By: Rob Hoehn
Every year, IdeaScale undertakes a comprehensive audit of our system data, our customer conversations and survey data in order to develop report on the state of crowdsourced innovation.
This data gathering and analysis takes up the better part of our first quarter and it offers our customers (and beyond) a set of best practices and benchmarks to guide their efforts over the coming year. We find that it is our most downloaded resource and something that our customers use all year long, however…
2020 served up a unique set of signals and challenges that are shaping innovation programs around the globe. This year, we reached out to our innovation leaders in a second round of discovery and asked them how the COVID-19 pandemic was impacting innovation strategy and we found four key trends.
Fewer resources for innovation. We saw this in our reports and we saw this in reports from others in our space. The budgets and attention for dedicated innovation programs started freezing or dropping. There was less time to dedicate to managing long-term bets and far more interest in digital transformation and crisis management. Some of these companies appealed to their innovation teams to assist in these rapid transformations, but others had to find other ways to respond to the shift in priorities. More on that in a moment.
A shift to near-term thinking. Before the COVID-19 pandemic, innovation leaders had stated that almost a third of all innovation efforts were focused on the disruptive, complex, transformational change that would take a long time to implement or deliver ROI – these were business-building bets. After the COVID-19 pandemic hit, the focus shifted dramatically with only 8% of respondents seeking farther-horizon solutions.
The crowd’s wish to collaborate in response scenarios. In almost equal measure, innovators found that engaging the crowd was either the same as before the pandemic, more difficult, or easier. This might be because some people are so distracted, but others want to be a part of the solutions that arise during this time. In fact, IdeaScale found that more than 25% of its customers were using innovation management software to engage the crowd in solution-seeking that addresses teleworking challenges, communications issues, revenue disruption, and more.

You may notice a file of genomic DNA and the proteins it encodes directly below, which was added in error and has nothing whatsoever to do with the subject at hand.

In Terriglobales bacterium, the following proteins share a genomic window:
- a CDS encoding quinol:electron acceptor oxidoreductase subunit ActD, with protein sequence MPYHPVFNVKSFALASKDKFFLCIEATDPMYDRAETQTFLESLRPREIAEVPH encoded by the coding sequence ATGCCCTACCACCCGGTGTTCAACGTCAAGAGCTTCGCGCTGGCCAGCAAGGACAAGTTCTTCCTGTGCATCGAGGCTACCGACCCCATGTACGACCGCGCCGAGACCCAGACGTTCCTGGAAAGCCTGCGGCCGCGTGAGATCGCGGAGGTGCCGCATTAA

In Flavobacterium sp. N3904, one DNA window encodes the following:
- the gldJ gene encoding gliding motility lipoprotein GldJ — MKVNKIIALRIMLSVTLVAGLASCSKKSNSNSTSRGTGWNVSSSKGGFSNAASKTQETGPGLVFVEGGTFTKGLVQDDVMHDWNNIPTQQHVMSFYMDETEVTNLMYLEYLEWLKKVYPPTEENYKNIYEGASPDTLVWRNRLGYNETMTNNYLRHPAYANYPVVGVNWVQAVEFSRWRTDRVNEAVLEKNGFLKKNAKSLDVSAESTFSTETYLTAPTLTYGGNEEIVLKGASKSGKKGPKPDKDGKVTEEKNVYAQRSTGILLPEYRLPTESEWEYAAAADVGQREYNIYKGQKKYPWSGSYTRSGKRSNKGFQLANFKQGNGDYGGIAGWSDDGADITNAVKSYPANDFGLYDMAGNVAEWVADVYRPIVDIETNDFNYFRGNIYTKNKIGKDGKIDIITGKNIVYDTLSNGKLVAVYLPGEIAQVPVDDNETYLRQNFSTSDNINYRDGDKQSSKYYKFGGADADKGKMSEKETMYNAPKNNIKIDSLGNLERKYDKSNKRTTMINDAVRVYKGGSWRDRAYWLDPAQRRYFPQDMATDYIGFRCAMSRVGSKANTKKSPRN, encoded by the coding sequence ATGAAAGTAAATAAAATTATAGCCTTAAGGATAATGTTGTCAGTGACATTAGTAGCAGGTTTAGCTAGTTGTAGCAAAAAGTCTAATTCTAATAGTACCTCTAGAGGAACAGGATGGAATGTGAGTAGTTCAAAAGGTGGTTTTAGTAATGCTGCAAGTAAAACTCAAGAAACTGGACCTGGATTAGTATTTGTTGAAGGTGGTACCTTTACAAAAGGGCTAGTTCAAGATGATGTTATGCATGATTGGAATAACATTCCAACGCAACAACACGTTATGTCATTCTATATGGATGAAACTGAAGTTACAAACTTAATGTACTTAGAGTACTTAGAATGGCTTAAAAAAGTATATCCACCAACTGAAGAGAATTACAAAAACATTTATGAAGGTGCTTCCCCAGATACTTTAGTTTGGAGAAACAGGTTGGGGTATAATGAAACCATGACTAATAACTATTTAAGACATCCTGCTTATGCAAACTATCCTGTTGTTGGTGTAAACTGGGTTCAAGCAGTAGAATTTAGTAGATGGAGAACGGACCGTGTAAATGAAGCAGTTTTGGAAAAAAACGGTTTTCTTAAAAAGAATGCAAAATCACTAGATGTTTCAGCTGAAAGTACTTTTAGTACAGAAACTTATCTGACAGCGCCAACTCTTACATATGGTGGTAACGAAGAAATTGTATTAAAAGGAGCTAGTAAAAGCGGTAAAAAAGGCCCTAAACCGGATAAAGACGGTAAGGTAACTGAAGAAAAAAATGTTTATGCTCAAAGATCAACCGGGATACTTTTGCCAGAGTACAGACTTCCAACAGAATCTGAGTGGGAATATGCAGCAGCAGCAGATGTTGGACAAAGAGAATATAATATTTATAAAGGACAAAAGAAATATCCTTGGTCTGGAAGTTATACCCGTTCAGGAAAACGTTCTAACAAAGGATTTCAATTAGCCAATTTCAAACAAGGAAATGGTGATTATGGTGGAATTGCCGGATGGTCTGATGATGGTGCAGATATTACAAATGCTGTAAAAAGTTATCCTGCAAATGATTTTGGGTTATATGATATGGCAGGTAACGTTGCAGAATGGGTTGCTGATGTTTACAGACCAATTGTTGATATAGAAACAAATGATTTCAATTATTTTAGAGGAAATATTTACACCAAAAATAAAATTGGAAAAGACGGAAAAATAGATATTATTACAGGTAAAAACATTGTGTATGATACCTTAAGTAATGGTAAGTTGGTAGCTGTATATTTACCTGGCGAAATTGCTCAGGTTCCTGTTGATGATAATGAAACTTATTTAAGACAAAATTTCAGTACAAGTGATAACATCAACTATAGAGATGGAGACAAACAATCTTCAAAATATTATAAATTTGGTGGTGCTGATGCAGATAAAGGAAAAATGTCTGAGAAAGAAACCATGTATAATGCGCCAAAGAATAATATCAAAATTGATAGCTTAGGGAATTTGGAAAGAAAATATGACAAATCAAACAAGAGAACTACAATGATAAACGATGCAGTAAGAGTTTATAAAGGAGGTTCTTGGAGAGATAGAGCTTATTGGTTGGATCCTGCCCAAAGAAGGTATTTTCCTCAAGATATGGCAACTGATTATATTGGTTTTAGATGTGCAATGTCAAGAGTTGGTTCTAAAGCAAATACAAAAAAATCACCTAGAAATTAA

Those who do not think about innovation now will fall behind. Yes, we have to pay attention to what’s happening now, but in a market that is uncertain, it is more important than ever to lean into innovation capabilities or our organizations will not rise with the rest of the market as it begins to recover, but will instead be left behind. Our recommendation is that leaders across industries should take this time to regroup, find some new opportunities for future planning and offering innovation services to those who are trying to respond to near-term threats while also reminding others of how this can capability-build for the future.
These trends also led to four recommendations for innovation planning in 2020 (and beyond) To access all the findings and recommendations from IdeaScale’s 2020 research, download the full report here.
About the Author
Rob Hoehn is the co-founder and CEO of IdeaScale: the largest open innovation software platform in the world. Hoehn launched crowdsourcing software as part of the open government initiative and IdeaScale’s robust portfolio now includes many other industry notables, such as EA Sports, NBC, NASA, Xerox and many others. Prior to IdeaScale, Hoehn was Vice President of Client Services at Survey Analytics.
Featured image via Shutterstock.